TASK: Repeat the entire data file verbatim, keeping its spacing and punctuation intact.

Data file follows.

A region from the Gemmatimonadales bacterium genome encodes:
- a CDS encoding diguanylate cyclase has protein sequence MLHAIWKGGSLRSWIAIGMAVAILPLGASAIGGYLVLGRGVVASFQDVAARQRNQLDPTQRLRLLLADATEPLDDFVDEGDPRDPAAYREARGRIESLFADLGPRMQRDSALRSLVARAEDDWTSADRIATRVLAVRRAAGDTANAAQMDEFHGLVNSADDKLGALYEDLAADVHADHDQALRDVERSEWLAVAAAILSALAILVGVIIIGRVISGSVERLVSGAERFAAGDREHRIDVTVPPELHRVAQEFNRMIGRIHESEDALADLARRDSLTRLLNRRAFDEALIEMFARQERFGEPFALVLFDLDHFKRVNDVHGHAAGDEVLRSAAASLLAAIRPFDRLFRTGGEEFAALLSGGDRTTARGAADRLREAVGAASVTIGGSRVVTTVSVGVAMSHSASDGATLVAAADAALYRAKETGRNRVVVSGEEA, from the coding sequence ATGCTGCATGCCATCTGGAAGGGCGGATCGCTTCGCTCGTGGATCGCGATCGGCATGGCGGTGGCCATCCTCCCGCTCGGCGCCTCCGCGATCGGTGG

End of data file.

A region from the Gemmatimonadales bacterium genome encodes:
- a CDS encoding diguanylate cyclase has protein sequence MLHAIWKGGSLRSWIAIGMAVAILPLGASAIGGYLVLGRGVVASFQDVAARQRNQLDPTQRLRLLLADATEPLDDFVDEGDPRDPAAYREARGRIESLFADLGPRMQRDSALRSLVARAEDDWTSADRIATRVLAVRRAAGDTANAAQMDEFHGLVNSADDKLGALYEDLAADVHADHDQALRDVERSEWLAVAAAILSALAILVGVIIIGRVISGSVERLVSGAERFAAGDREHRIDVTVPPELHRVAQEFNRMIGRIHESEDALADLARRDSLTRLLNRRAFDEALIEMFARQERFGEPFALVLFDLDHFKRVNDVHGHAAGDEVLRSAAASLLAAIRPFDRLFRTGGEEFAALLSGGDRTTARGAADRLREAVGAASVTIGGSRVVTTVSVGVAMSHSASDGATLVAAADAALYRAKETGRNRVVVSGEEA, from the coding sequence ATGCTGCATGCCATCTGGAAGGGCGGATCGCTTCGCTCGTGGATCGCGATCGGCATGGCGGTGGCCATCCTCCCGCTCGGCGCCTCCGCGATCGGTGG